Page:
Pink scars line my right shin where I tripped and smashed—face forward—onto my asphalt driveway. It happened a month ago while I was doing yard work. Both my wrists and my right leg had cuts and bruises. My body ached from whiplash. I’m grateful I didn’t break a bone.
Today, those scars are the visible evidence that I fell. A reminder to be more careful when I’m walking. I’m not young anymore so I don’t bounce back as quick. The same goes with my weight.
In my twenties, I could eat what I wanted without evidence showing up on my waistline. Childbirth and an aging metabolism has added to my girth. Thin Within showed me I need to be careful around food because I’m prone to fall and eat for no reason. And that bad habit increases my weight that doesn’t shed as easily.
This week’s lesson on God’s grace brought to mind those moments I’ve stumbled during my Thin Within journey. Snack food…within easy reach…is always the culprit.
The lust of the eye gets me every time. “One bite won’t hurt.” And it probably wouldn’t hurt except I stumble into having a second and third helping. Soon, I’m belly aching because I tripped and fell—again—off the eating right wagon.
Oh, I may not have visible scars like the ones on my leg, but there are mental scars because I beat myself up when I fall. Frustration turns into hopelessness and smothers me like a wet napkin.
Will I ever be able to socialize without nibbling? I want to taste the snacks. When I discover they’re good—I want more.
Remember the mythological Siren that sang and lured men to their death? Their only escape was to cover their ears. Well, food—particularly appetizers—has the same effect when I’m socializing.
I need to hide my eyes from the doughnuts when I walk into church. Cover my ears from the sound of people chewing popcorn in a movie. Glue my lips together when the hostess serves coffee cake at our book club. Slap my hand when I’m playing a board game with friends, and the snack is inches away. Tell me I’m not alone!
When I fall, self-condemnation and a wailing regret are my first response. Grace—from the Lord or myself—no where on the table.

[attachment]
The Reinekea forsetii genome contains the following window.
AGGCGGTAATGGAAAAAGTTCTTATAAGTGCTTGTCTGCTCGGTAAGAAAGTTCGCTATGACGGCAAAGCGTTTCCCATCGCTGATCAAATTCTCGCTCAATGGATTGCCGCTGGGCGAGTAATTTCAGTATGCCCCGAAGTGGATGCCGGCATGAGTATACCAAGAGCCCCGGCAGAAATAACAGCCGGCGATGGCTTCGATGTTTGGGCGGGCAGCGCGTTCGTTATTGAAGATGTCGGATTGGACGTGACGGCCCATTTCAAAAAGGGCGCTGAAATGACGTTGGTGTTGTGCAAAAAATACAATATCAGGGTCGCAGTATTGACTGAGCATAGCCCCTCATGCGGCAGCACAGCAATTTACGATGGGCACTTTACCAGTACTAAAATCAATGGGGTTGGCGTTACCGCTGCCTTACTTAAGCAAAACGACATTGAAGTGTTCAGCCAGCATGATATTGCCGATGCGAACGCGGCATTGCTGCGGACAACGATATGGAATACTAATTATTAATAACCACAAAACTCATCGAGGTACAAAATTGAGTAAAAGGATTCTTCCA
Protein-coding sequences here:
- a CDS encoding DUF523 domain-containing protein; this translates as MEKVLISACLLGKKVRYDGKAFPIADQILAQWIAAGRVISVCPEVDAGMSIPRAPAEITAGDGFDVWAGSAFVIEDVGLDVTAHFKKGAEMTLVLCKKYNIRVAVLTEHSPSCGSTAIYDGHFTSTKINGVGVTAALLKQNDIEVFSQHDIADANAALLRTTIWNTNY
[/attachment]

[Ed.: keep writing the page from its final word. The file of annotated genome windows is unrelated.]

However, Heidi’s video about observation and correction, makes perfect sense. I’ve observed my habits for a month now so I know my weakness. Now, I need to correct my behavior.
When I get with my friend to play games, I’ll know to go hungry so I can have a small portion of her homemade snacks.
If I’m hosting book club, I’ll have the women fix themselves a small plate in the kitchen instead of bringing the food platter to the table.
At church, I’ll learn to strategically stay far from the doughnuts by pretending it’s the enemy.
Equally beneficial is studying Barb Raveling’s book The Renewing of the Mind Project to discover the little truths about myself.
Why do I love appetizers? Why do I associate snacks with pleasure and socializing? Is there something I can do to re-place food and still have fun with my friends?
Years ago, a friend of mine once struggled with her weight and she didn’t want to gain back the pounds she’d lost. Whenever we met in her home, she never served food with the beverages. Sometimes we’d walk while we talked instead of sitting around a table. At the time, I felt like food was a missing ingredient, but now I understand her wisdom. Even if I’m not there yet.
Hosting people in my home is synonymous with food. Drop into my home, and I’ll haul out the cheese and day-old crackers. Are you hungry? Let me microwave a frozen corn dog and smother it in mustard. Isn’t food the definition of hospitality? Even Biblical patriarchs killed and cooked the fatted calf whenever they entertained guests. But I assume they were hungry. They knew better than to pig out on fried pork rinds.
Who knows, I might be doing folks a favor and keep them from tripping if I become more creative, and less calorie-oriented, when it comes to entertaining.
Meanwhile, the Big Truth: God’s grace is new every morning. He’s not bringing up yesterdays belly flops and face plants. He wants us to “taste and see the Lord is good” so we’ll want more of Him and be truly satisfied.
Isn’t it time, we believe God and give ourselves some grace too? Knowing…
“The Lord is gracious and merciful; slow to anger and great in lovingkindness. The Lord sustains all who fall and raises up all who are bowed down” (Psalm 145:8, 14).
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